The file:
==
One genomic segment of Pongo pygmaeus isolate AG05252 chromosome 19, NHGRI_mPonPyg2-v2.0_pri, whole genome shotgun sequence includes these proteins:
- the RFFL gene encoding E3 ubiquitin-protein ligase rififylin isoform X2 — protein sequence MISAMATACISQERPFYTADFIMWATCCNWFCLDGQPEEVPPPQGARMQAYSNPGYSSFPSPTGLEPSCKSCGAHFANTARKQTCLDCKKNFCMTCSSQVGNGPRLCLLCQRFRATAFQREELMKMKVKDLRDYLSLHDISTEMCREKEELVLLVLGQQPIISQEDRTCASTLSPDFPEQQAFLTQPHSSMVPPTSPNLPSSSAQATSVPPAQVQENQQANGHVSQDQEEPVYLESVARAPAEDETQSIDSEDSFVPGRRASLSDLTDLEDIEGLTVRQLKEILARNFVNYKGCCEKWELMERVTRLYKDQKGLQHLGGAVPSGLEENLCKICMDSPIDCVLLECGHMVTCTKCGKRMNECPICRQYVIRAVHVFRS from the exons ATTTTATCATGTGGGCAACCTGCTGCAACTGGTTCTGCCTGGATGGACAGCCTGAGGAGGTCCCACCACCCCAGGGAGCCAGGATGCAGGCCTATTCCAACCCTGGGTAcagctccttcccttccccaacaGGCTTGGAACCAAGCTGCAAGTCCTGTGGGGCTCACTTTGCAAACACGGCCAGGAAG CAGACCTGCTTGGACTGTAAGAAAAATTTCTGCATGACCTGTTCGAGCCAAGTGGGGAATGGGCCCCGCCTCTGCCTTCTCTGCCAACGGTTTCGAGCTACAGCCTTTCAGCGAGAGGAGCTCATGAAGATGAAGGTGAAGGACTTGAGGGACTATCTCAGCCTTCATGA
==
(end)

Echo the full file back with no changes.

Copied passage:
One genomic segment of Pongo pygmaeus isolate AG05252 chromosome 19, NHGRI_mPonPyg2-v2.0_pri, whole genome shotgun sequence includes these proteins:
- the RFFL gene encoding E3 ubiquitin-protein ligase rififylin isoform X2 — protein sequence MISAMATACISQERPFYTADFIMWATCCNWFCLDGQPEEVPPPQGARMQAYSNPGYSSFPSPTGLEPSCKSCGAHFANTARKQTCLDCKKNFCMTCSSQVGNGPRLCLLCQRFRATAFQREELMKMKVKDLRDYLSLHDISTEMCREKEELVLLVLGQQPIISQEDRTCASTLSPDFPEQQAFLTQPHSSMVPPTSPNLPSSSAQATSVPPAQVQENQQANGHVSQDQEEPVYLESVARAPAEDETQSIDSEDSFVPGRRASLSDLTDLEDIEGLTVRQLKEILARNFVNYKGCCEKWELMERVTRLYKDQKGLQHLGGAVPSGLEENLCKICMDSPIDCVLLECGHMVTCTKCGKRMNECPICRQYVIRAVHVFRS from the exons ATTTTATCATGTGGGCAACCTGCTGCAACTGGTTCTGCCTGGATGGACAGCCTGAGGAGGTCCCACCACCCCAGGGAGCCAGGATGCAGGCCTATTCCAACCCTGGGTAcagctccttcccttccccaacaGGCTTGGAACCAAGCTGCAAGTCCTGTGGGGCTCACTTTGCAAACACGGCCAGGAAG CAGACCTGCTTGGACTGTAAGAAAAATTTCTGCATGACCTGTTCGAGCCAAGTGGGGAATGGGCCCCGCCTCTGCCTTCTCTGCCAACGGTTTCGAGCTACAGCCTTTCAGCGAGAGGAGCTCATGAAGATGAAGGTGAAGGACTTGAGGGACTATCTCAGCCTTCATGA